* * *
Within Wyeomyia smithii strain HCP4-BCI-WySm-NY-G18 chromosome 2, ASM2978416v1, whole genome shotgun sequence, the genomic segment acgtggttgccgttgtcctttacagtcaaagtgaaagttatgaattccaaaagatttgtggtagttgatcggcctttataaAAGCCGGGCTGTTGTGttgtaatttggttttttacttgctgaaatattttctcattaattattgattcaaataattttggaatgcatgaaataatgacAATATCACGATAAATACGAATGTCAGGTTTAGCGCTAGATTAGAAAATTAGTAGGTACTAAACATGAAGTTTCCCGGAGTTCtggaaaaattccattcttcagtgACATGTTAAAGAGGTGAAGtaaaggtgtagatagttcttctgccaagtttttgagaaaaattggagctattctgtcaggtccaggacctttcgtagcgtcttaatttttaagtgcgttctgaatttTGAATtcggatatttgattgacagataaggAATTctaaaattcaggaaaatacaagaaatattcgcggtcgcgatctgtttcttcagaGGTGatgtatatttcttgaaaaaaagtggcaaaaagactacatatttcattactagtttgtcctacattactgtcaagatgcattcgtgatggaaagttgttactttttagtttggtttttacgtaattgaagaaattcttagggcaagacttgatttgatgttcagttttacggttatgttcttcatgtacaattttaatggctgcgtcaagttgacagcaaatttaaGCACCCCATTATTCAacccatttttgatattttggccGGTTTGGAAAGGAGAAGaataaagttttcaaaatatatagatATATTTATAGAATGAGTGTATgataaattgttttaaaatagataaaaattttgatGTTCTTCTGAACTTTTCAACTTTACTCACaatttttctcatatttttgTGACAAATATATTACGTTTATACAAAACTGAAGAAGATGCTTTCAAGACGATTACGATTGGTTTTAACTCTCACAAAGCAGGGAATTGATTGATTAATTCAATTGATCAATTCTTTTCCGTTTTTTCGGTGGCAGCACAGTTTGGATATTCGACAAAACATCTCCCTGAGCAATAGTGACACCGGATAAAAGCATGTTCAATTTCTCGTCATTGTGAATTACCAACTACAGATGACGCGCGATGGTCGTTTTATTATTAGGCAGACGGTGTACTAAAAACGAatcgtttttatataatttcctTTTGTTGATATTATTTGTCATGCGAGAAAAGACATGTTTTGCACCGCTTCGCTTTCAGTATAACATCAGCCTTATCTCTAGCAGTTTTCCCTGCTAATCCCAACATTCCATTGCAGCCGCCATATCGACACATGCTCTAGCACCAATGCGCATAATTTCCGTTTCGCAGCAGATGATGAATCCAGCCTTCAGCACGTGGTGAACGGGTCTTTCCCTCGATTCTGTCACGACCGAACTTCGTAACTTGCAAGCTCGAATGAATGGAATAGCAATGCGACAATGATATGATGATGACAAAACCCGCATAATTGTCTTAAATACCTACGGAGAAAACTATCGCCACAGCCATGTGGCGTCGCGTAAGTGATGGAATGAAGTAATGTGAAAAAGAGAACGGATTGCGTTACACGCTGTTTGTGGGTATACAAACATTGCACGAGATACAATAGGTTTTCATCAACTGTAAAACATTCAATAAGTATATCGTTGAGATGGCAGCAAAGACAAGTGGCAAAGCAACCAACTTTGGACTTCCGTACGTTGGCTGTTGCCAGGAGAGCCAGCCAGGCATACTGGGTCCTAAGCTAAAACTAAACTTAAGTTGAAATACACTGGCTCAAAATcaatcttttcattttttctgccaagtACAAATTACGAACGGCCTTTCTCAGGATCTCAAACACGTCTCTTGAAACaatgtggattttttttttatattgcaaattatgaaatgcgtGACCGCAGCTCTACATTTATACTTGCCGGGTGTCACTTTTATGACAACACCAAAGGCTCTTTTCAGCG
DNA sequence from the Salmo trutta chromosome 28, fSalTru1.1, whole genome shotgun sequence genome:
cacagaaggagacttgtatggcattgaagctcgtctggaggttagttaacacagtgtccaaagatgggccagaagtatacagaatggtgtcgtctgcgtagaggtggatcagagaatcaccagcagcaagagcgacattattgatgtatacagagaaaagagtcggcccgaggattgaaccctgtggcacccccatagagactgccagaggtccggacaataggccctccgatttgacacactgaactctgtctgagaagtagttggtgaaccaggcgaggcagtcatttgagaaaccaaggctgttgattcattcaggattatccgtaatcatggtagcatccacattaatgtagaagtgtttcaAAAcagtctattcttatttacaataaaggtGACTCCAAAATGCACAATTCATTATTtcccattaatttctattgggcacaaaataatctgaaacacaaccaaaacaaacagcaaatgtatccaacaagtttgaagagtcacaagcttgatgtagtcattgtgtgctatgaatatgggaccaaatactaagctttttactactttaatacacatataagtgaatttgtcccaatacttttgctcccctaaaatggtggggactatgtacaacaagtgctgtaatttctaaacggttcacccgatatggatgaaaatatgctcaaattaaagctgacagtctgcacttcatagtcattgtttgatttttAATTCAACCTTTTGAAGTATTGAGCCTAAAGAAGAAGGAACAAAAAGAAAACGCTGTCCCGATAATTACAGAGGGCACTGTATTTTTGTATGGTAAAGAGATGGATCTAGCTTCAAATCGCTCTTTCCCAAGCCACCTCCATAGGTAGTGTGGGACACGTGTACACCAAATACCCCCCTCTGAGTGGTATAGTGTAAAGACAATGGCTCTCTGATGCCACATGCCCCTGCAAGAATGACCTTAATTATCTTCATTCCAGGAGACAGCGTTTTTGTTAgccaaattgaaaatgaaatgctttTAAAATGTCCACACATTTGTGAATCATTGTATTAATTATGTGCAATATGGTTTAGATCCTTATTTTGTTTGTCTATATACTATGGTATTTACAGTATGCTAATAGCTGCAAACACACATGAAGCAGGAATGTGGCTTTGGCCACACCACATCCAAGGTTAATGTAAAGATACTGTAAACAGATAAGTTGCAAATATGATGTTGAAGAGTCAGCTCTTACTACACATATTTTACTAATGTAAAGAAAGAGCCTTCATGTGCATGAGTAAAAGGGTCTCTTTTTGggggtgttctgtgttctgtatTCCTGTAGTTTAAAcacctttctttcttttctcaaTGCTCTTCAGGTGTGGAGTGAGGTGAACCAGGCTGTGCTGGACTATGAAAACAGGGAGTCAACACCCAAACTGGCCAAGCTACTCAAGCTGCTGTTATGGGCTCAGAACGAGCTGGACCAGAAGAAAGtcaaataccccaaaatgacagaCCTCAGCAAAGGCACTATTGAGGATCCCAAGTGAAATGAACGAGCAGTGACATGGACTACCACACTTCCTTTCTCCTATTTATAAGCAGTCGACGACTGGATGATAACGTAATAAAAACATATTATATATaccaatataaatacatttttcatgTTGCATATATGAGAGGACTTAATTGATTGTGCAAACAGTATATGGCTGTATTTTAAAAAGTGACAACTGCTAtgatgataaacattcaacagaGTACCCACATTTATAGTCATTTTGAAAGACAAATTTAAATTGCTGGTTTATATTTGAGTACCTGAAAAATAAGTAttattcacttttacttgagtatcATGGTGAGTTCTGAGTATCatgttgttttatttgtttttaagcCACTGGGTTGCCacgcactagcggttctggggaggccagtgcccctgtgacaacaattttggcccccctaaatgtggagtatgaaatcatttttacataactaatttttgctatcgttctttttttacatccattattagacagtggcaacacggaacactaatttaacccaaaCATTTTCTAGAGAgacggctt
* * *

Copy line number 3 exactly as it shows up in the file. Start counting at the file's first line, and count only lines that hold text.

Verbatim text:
cacagaaggagacttgtatggcattgaagctcgtctggaggttagttaacacagtgtccaaagatgggccagaagtatacagaatggtgtcgtctgcgtagaggtggatcagagaatcaccagcagcaagagcgacattattgatgtatacagagaaaagagtcggcccgaggattgaaccctgtggcacccccatagagactgccagaggtccggacaataggccctccgatttgacacactgaactctgtctgagaagtagttggtgaaccaggcgaggcagtcatttgagaaaccaaggctgttgattcattcaggattatccgtaatcatggtagcatccacattaatgtagaagtgtttcaAAAcagtctattcttatttacaataaaggtGACTCCAAAATGCACAATTCATTATTtcccattaatttctattgggcacaaaataatctgaaacacaaccaaaacaaacagcaaatgtatccaacaagtttgaagagtcacaagcttgatgtagtcattgtgtgctatgaatatgggaccaaatactaagctttttactactttaatacacatataagtgaatttgtcccaatacttttgctcccctaaaatggtggggactatgtacaacaagtgctgtaatttctaaacggttcacccgatatggatgaaaatatgctcaaattaaagctgacagtctgcacttcatagtcattgtttgatttttAATTCAACCTTTTGAAGTATTGAGCCTAAAGAAGAAGGAACAAAAAGAAAACGCTGTCCCGATAATTACAGAGGGCACTGTATTTTTGTATGGTAAAGAGATGGATCTAGCTTCAAATCGCTCTTTCCCAAGCCACCTCCATAGGTAGTGTGGGACACGTGTACACCAAATACCCCCCTCTGAGTGGTATAGTGTAAAGACAATGGCTCTCTGATGCCACATGCCCCTGCAAGAATGACCTTAATTATCTTCATTCCAGGAGACAGCGTTTTTGTTAgccaaattgaaaatgaaatgctttTAAAATGTCCACACATTTGTGAATCATTGTATTAATTATGTGCAATATGGTTTAGATCCTTATTTTGTTTGTCTATATACTATGGTATTTACAGTATGCTAATAGCTGCAAACACACATGAAGCAGGAATGTGGCTTTGGCCACACCACATCCAAGGTTAATGTAAAGATACTGTAAACAGATAAGTTGCAAATATGATGTTGAAGAGTCAGCTCTTACTACACATATTTTACTAATGTAAAGAAAGAGCCTTCATGTGCATGAGTAAAAGGGTCTCTTTTTGggggtgttctgtgttctgtatTCCTGTAGTTTAAAcacctttctttcttttctcaaTGCTCTTCAGGTGTGGAGTGAGGTGAACCAGGCTGTGCTGGACTATGAAAACAGGGAGTCAACACCCAAACTGGCCAAGCTACTCAAGCTGCTGTTATGGGCTCAGAACGAGCTGGACCAGAAGAAAGtcaaataccccaaaatgacagaCCTCAGCAAAGGCACTATTGAGGATCCCAAGTGAAATGAACGAGCAGTGACATGGACTACCACACTTCCTTTCTCCTATTTATAAGCAGTCGACGACTGGATGATAACGTAATAAAAACATATTATATATaccaatataaatacatttttcatgTTGCATATATGAGAGGACTTAATTGATTGTGCAAACAGTATATGGCTGTATTTTAAAAAGTGACAACTGCTAtgatgataaacattcaacagaGTACCCACATTTATAGTCATTTTGAAAGACAAATTTAAATTGCTGGTTTATATTTGAGTACCTGAAAAATAAGTAttattcacttttacttgagtatcATGGTGAGTTCTGAGTATCatgttgttttatttgtttttaagcCACTGGGTTGCCacgcactagcggttctggggaggccagtgcccctgtgacaacaattttggcccccctaaatgtggagtatgaaatcatttttacataactaatttttgctatcgttctttttttacatccattattagacagtggcaacacggaacactaatttaacccaaaCATTTTCTAGAGAgacggctt